Although hospitals are focused on safety, the CDC has noted a rise in workplace violence, with the greatest increases of violent events occurring against providers. We need more intensive deescalation training and awareness as the first-line response to potential violence and aggression in health care settings.
A three-year study in the American Journal of Nursing noted that 25% of nurses reported being assaulted by patients or patients’ family members.
At the UF Health Shands Psychiatric Hospital, our standardized de-escalation training model is dubbed “Handle with Care.” This model teaches staff how to handle disruptive and aggressive situations, emphasizing verbal de-escalation to reduce tension and create a calm and safe environment for everyone involved.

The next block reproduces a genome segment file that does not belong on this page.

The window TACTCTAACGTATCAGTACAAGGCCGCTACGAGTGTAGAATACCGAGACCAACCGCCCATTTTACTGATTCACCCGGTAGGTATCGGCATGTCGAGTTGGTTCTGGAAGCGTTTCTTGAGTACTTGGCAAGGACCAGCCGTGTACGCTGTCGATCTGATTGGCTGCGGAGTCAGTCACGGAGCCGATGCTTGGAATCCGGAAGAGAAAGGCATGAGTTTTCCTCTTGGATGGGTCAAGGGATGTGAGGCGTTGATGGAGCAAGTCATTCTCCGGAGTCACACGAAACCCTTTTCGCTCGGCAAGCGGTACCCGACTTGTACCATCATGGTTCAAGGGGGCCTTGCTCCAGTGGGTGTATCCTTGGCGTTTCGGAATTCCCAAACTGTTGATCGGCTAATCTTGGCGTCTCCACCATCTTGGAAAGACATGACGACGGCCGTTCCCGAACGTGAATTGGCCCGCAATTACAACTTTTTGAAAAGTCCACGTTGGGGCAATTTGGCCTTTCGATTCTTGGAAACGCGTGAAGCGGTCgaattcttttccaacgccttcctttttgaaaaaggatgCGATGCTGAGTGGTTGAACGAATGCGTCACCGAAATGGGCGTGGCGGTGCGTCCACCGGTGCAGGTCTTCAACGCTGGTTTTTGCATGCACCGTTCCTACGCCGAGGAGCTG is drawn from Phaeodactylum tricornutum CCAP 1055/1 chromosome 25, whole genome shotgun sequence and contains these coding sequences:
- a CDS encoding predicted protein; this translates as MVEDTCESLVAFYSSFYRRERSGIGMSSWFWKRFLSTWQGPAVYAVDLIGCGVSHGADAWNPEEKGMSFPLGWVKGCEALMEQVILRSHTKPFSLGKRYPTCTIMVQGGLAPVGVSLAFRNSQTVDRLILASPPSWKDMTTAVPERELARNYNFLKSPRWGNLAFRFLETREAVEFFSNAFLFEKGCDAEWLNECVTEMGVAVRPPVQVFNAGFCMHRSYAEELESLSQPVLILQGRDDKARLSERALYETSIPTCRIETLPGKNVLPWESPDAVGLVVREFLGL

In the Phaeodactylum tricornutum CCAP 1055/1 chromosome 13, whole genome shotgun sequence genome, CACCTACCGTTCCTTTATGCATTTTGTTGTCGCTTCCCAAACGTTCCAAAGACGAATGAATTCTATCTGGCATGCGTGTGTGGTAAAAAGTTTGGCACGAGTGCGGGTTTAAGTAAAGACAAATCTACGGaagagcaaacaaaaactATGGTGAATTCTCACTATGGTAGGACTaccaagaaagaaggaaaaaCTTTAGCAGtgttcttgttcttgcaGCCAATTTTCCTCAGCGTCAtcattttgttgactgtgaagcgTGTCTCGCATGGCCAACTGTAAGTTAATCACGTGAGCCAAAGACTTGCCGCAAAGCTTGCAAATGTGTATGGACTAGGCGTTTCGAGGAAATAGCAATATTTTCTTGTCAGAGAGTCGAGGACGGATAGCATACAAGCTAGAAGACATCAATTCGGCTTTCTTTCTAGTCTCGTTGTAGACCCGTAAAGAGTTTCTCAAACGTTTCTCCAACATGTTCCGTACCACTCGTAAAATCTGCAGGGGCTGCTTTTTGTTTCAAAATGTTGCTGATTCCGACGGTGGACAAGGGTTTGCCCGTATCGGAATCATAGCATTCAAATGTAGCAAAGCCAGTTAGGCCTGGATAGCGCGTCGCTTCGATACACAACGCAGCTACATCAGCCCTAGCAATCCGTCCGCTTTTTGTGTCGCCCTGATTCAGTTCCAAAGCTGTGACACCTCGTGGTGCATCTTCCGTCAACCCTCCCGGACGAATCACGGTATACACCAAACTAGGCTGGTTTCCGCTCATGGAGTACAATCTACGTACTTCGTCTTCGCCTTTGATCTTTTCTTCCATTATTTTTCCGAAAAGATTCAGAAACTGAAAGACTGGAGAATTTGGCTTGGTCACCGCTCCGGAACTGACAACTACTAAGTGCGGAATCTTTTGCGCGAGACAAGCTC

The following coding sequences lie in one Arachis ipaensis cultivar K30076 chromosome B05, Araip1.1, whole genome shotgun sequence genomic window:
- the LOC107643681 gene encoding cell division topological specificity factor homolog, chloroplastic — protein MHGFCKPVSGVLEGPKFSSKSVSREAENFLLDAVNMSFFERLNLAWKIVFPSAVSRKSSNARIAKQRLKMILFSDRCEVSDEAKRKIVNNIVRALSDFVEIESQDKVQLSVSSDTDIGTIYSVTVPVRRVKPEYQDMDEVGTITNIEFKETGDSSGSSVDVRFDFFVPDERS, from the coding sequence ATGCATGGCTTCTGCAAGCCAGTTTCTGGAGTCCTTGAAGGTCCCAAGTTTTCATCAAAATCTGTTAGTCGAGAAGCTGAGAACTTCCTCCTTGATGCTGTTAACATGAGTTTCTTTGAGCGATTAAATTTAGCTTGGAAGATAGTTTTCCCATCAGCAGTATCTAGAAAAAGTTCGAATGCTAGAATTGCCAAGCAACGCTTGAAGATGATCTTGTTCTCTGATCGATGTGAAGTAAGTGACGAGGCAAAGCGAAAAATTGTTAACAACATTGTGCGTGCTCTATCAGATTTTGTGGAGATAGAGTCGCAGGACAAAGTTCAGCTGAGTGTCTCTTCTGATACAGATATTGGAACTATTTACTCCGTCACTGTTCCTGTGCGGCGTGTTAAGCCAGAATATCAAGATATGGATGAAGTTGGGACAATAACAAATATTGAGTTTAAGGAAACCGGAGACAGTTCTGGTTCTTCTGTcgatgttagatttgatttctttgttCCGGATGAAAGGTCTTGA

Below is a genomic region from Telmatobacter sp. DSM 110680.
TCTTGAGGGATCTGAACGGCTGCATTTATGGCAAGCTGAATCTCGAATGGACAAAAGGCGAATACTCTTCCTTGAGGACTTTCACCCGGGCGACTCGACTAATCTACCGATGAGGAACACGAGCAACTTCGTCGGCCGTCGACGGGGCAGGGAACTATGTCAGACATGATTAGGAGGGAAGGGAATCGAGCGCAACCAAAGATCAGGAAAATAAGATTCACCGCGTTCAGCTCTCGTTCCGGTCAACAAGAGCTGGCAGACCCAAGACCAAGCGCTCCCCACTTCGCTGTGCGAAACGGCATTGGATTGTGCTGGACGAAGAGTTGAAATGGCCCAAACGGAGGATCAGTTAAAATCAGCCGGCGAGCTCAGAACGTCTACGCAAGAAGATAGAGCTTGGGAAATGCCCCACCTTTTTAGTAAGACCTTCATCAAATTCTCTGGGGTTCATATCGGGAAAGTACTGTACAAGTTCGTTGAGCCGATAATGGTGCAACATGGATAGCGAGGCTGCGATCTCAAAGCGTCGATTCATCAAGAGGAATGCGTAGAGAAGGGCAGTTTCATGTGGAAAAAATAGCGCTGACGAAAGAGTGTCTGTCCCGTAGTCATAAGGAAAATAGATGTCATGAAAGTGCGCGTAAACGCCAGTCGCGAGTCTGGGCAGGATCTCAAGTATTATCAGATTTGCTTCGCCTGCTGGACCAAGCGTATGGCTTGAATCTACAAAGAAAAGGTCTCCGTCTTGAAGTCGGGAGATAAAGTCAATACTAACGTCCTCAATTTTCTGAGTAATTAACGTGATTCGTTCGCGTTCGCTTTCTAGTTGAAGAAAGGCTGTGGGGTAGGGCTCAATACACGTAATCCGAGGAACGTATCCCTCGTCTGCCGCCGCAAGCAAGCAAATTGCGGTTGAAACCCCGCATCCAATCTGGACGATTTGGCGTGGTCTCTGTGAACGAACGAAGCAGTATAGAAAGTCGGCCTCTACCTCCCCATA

“With the ‘Handle with Care’ model, we downplay the physical aspect of de-escalation, putting the focus on how to talk to patients,” Repique said of the verbal versus physical tactics.
A recent situation involving an aggressive patient at the psychiatric hospital led to a nurse stepping in to sit down with a patient and tell them, “You are here with me. You are safe.” This action immediately defused the tension.
“That situation was an example of how we have to slow down, we have to take the time and show we care,” Harcourt said. “We’re instilling hope that whatever is going on in that moment, we will help you, you’re not alone.”
In doing so, the nurse created a calm, safe and compassionate environment in which the patient could relax and avoid physical harm.
Munson added, “As health care providers, we are not operating out of fear, but compassion. Compassion can always be felt — even by the aggressor — and that’s the model to operate on.”